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unsupported Clock statement. error message

 
 
Amit
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Posts: n/a
 
      10-19-2008

hi group,

I'm getting an error as "unsupported Clock statement", I'm trying to
write a code for multiplier but the carry_out for the adder messes up
sometimes so I need to store it in a FF. Then all of a sudden I got
this message.

any help is appreciated.


Code is in following:



process(clk, reset)
variable counter :integer;
begin

if (reset = '0') then
ctrl <= '1';
clk_control <= '1'; --was '0'
counter := 0; <<<<<<<<<<<<<< error points to this line!

elsif(clk'event ) then
if (clk = '1') then
ctrl <= '0';
if (counter = (width) + 1 ) then -- was -1
clk_control <= '0';
else
clk_control <= '1';
counter := counter + 1;
end if;
else -- falling edge
carry_out <= carry_in;
end if;
end if;

load_ctrl <= NOT (clk);
end process;
 
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Amit
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Posts: n/a
 
      10-19-2008
On Oct 18, 5:35*pm, Amit <(E-Mail Removed)> wrote:
> hi group,
>
> I'm getting an error as "unsupported Clock statement", I'm trying to
> write a code for multiplier but the carry_out for the adder messes up
> sometimes so I need to store it in a FF. Then all of a sudden I got
> this message.
>
> any help is appreciated.
>
> Code is in following:
>
> * process(clk, reset)
> * * * * * *variable counter :integer;
> * * * * begin
>
> * * * * * * * * if (reset = '0') then
> * * * * * * * * * * * * ctrl <= '1';
> * * * * *clk_control <= '1'; --was '0'
> * * * * * * * * * * * * counter := 0; * <<<<<<<<<<<<<< error points to this line!
>
> * * * * * * * * elsif(clk'event ) then
> * * * * * * * * * * * * *if (clk = '1') then
> * * * * * * * * * * * * * * * * * * * * ctrl <= '0';
> * * * * * * * * * * * * * * * * if (counter = (width) + 1 ) then -- was -1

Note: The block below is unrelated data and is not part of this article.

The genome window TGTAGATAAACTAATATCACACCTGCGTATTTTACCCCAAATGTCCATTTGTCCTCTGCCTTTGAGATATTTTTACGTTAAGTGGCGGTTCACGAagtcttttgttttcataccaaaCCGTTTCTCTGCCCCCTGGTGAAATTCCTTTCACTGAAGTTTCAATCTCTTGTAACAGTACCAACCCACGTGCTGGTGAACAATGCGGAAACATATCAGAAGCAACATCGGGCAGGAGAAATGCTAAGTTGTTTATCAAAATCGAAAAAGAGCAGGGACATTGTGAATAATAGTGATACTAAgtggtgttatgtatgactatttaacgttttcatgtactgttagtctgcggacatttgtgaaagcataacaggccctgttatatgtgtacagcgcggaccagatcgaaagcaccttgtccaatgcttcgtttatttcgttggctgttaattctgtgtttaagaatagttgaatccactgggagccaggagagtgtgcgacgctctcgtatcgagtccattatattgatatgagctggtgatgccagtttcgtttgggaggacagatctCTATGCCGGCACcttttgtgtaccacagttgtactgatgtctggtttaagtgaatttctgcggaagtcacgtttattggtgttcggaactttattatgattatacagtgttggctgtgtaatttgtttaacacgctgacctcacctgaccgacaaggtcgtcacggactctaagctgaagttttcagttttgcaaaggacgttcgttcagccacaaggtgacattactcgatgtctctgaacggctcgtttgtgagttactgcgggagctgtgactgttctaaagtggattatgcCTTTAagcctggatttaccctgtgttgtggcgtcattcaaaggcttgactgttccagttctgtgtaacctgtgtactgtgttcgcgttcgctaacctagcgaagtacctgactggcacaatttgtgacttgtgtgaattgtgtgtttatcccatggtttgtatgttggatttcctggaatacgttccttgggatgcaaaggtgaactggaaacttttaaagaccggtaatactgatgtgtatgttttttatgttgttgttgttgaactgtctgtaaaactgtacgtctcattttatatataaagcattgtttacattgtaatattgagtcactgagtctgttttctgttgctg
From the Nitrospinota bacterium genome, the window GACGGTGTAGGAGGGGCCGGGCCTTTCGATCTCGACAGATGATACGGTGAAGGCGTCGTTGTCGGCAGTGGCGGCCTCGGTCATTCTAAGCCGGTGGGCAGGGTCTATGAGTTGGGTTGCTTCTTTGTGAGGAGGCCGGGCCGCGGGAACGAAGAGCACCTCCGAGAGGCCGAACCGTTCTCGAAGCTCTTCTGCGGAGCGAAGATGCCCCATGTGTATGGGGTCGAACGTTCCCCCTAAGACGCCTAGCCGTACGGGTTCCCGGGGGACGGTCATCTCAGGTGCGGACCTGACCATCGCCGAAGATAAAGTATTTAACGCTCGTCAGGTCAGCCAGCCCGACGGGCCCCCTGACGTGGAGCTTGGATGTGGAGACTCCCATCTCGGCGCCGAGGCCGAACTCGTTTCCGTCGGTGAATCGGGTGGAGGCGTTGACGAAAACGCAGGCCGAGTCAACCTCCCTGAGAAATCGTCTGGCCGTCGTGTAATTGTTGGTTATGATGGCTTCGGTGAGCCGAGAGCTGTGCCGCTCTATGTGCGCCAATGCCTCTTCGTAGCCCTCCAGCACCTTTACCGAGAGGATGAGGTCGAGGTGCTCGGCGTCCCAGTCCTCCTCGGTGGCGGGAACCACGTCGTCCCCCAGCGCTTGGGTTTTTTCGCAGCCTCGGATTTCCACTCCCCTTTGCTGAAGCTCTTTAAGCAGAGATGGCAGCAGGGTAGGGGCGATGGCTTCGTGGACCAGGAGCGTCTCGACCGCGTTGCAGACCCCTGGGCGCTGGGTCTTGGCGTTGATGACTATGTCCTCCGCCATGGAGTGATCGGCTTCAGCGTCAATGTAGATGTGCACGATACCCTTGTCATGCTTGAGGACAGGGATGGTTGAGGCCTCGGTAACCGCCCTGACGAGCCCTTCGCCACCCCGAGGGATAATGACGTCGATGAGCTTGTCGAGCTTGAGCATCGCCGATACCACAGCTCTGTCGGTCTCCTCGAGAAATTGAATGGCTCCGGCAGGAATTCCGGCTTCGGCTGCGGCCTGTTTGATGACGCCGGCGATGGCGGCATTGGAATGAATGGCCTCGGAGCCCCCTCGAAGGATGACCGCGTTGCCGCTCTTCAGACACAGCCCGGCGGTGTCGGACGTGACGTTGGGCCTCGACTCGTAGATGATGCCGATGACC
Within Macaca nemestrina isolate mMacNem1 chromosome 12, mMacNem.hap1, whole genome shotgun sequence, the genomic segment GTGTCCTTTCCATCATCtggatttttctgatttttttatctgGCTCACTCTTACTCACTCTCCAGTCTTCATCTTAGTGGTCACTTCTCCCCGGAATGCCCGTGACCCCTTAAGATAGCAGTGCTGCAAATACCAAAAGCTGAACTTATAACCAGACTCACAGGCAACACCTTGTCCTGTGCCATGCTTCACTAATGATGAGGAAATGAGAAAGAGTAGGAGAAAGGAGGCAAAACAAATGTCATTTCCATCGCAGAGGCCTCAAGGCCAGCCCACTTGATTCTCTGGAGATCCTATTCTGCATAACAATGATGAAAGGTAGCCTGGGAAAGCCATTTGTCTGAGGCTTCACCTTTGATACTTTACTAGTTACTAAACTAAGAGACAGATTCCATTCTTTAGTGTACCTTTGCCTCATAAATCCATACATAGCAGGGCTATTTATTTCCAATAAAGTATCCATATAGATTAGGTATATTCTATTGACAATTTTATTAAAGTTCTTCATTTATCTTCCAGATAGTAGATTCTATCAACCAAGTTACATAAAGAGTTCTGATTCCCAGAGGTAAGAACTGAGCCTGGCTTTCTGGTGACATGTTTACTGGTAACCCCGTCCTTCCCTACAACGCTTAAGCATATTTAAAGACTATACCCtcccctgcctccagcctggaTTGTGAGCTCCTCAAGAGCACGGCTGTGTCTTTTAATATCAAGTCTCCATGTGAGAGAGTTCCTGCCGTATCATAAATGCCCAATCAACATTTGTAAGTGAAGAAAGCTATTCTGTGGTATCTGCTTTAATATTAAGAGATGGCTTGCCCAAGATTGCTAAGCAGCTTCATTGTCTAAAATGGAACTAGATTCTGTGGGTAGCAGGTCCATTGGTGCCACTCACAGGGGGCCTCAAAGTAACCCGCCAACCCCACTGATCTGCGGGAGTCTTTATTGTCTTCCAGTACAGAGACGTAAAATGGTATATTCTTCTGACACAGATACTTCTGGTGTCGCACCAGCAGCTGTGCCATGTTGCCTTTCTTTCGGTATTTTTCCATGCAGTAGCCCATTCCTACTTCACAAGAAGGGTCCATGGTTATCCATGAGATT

> * * * * * * * * * * * * * * * * * * * * clk_control <= '0';
> * * * * * * * * * * * * * * * * else
> * * * * * * * * * * * * * * * * * * * * clk_control <= '1';
> * * * * * * * * * * * * * * * * * * * * counter := counter + 1;
> * * * * * * * * * * * * * * * * end if;
> * * * * * * * * * * * * else -- falling edge
> * * * * * * * * * * * * * * *carry_out <= carry_in;
> * * * * * * * * * * * * end if;
> * * * * * * * * end if;
>
> * * * * * * * * load_ctrl <= NOT (clk);
> * * * * end process;



One thing I forgot to add was that the logic control of this
multiplier is clocking this module using a gated clock. In case, if it
helps.

thanks.
 
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KJ
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Posts: n/a
 
      10-19-2008

"Amit" <(E-Mail Removed)> wrote in message
news:(E-Mail Removed)...
On Oct 18, 5:35 pm, Amit <(E-Mail Removed)> wrote:


Synthesis tools don't like the following form (which is from your code) for
inferring clocked things.
> elsif(clk'event ) then
> if (clk = '1') then

<snip>
> else -- falling edge

<snip>
> end if;


Some may accept the following

if rising_edge(clk) then
...
end if;
if falling_edge(clk) then
...
end if;

But as general rule, designing using both edges of the clock is not good
practice to begin with.

> One thing I forgot to add was that the logic control of this
> multiplier is clocking this module using a gated clock.


If you're planning on implementing this inside an FPGA, it is very bad
practice to use a gated clock because it is generally next to impossible to
pass static timing analysis so your design will be flaky and prone to fail
under various temperature conditions
KJ

thanks.


 
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Amit
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Posts: n/a